Cityscape Architecture asked a number of practices in Dubai to find out how the ones at the core of the industry are perceiving the current and future development of the industry.

Looking back, what would you say are the greatest achievements the UAE architecture industry has made over the past 15 years?

Pedram Rad, Managing Director, U+A Architects: “I believe the industry has evolved tremendously in the past 5 years alone! Of course the construction boom of the previous decade has shaped Dubai as we know it today, but in fact it was rather an achievement of quantity than revolutionary. In the past 10 to 5 years however, Dubai has stepped out of its comfort zone and embraced new design tendencies establishing itself within the global arena of architectural design. We note projects such as City Walk, Box Park and The Beach with which Meraas valiantly seized the opportunity to steer attitudes towards a completely new and fresher direction. Now we see most large developers taking similar risks granting most projects individuality within a more controlled and discerning outlook.”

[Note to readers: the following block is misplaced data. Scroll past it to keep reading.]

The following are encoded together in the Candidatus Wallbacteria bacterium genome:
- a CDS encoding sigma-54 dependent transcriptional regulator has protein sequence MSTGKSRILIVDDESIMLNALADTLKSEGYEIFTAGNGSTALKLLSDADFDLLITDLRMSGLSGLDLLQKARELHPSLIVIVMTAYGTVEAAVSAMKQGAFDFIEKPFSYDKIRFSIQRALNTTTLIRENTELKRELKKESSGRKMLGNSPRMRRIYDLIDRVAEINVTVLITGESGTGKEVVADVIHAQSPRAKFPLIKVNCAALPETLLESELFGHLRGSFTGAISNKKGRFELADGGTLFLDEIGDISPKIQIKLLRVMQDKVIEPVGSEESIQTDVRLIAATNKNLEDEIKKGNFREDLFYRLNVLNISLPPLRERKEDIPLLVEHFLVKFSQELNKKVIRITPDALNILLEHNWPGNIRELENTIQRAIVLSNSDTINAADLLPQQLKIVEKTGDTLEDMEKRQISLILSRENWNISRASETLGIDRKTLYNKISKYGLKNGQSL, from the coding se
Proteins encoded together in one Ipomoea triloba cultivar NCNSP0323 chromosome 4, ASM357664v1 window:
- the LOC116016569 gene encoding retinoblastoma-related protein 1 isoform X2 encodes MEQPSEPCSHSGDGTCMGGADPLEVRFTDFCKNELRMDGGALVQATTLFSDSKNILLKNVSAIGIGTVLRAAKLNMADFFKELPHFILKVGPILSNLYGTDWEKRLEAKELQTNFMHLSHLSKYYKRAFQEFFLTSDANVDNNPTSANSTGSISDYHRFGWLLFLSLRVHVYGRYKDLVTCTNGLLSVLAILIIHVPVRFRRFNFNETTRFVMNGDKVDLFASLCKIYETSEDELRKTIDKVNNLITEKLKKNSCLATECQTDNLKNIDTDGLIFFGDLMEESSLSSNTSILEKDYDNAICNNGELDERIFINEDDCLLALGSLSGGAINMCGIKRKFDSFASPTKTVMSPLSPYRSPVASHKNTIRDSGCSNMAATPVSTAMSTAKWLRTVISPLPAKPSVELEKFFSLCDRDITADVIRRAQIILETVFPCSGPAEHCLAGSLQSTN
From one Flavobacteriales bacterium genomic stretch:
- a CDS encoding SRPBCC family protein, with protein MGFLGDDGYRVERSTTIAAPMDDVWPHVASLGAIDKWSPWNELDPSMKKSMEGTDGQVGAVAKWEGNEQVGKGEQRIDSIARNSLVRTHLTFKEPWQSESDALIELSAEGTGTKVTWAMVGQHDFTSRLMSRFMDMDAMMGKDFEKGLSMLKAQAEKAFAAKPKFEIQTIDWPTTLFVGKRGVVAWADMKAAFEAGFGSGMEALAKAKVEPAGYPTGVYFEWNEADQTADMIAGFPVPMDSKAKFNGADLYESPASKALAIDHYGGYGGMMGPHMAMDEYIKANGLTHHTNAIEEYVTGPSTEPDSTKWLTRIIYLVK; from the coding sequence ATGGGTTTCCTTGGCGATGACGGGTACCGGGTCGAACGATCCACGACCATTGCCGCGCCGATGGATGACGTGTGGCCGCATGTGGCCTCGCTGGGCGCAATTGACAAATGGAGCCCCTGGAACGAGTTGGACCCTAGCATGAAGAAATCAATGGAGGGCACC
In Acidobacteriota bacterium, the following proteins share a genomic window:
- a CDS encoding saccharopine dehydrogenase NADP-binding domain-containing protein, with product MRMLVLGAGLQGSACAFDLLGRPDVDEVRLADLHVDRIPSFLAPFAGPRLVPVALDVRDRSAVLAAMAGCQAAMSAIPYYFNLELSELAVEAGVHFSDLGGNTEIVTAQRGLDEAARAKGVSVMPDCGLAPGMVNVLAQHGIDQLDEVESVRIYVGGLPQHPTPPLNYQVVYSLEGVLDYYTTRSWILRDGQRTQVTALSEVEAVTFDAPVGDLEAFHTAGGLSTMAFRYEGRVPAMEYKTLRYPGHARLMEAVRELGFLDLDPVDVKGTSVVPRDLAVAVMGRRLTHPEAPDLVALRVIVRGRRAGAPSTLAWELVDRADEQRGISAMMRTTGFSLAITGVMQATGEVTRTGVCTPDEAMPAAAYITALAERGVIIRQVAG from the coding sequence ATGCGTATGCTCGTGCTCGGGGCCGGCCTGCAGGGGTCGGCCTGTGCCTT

Jamil Jadallah, Managing Director, NEB: “UAE Architecture has evolved and developed tremendously in a short space of time. The buildings from 10-15 years ago are starkly different from those built more recently; today’s buildings consider the end user while the needs and requirements of the tenants are considered to ensure a sustainable and adaptable building. Another aspect is new technology; allowing space for the evolution of technology is a huge achievement that the most recently executed projects have included.”